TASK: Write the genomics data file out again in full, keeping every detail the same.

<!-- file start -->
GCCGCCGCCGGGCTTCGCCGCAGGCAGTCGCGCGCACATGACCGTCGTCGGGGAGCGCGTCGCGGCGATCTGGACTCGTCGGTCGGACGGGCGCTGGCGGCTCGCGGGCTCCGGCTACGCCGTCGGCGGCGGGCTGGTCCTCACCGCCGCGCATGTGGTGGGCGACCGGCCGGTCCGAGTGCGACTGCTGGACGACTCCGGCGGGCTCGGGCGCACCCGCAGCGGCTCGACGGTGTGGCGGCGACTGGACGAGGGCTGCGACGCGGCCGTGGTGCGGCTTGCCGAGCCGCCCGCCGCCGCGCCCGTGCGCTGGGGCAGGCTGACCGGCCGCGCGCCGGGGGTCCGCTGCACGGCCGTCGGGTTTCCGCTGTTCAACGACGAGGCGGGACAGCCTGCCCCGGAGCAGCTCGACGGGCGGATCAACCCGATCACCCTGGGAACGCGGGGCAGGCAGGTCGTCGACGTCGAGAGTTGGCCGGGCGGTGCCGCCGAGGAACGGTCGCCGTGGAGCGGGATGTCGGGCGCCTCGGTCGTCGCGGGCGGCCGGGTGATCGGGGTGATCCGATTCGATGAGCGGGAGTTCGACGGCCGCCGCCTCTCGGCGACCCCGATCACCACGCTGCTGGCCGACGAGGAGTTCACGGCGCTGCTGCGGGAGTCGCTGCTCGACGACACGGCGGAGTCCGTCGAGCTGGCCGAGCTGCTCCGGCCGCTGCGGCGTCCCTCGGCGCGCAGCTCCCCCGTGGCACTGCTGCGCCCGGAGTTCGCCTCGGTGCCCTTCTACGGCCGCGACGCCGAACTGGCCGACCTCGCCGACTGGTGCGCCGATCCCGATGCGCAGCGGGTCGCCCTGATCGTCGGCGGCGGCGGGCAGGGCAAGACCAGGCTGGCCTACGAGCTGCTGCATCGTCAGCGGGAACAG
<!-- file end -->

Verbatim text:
GCCGCCGCCGGGCTTCGCCGCAGGCAGTCGCGCGCACATGACCGTCGTCGGGGAGCGCGTCGCGGCGATCTGGACTCGTCGGTCGGACGGGCGCTGGCGGCTCGCGGGCTCCGGCTACGCCGTCGGCGGCGGGCTGGTCCTCACCGCCGCGCATGTGGTGGGCGACCGGCCGGTCCGAGTGCGACTGCTGGACGACTCCGGCGGGCTCGGGCGCACCCGCAGCGGCTCGACGGTGTGGCGGCGACTGGACGAGGGCTGCGACGCGGCCGTGGTGCGGCTTGCCGAGCCGCCCGCCGCCGCGCCCGTGCGCTGGGGCAGGCTGACCGGCCGCGCGCCGGGGGTCCGCTGCACGGCCGTCGGGTTTCCGCTGTTCAACGACGAGGCGGGACAGCCTGCCCCGGAGCAGCTCGACGGGCGGATCAACCCGATCACCCTGGGAACGCGGGGCAGGCAGGTCGTCGACGTCGAGAGTTGGCCGGGCGGTGCCGCCGAGGAACGGTCGCCGTGGAGCGGGATGTCGGGCGCCTCGGTCGTCGCGGGCGGCCGGGTGATCGGGGTGATCCGATTCGATGAGCGGGAGTTCGACGGCCGCCGCCTCTCGGCGACCCCGATCACCACGCTGCTGGCCGACGAGGAGTTCACGGCGCTGCTGCGGGAGTCGCTGCTCGACGACACGGCGGAGTCCGTCGAGCTGGCCGAGCTGCTCCGGCCGCTGCGGCGTCCCTCGGCGCGCAGCTCCCCCGTGGCACTGCTGCGCCCGGAGTTCGCCTCGGTGCCCTTCTACGGCCGCGACGCCGAACTGGCCGACCTCGCCGACTGGTGCGCCGATCCCGATGCGCAGCGGGTCGCCCTGATCGTCGGCGGCGGCGGGCAGGGCAAGACCAGGCTGGCCTACGAGCTGCTGCATCGTCAGCGGGAACAG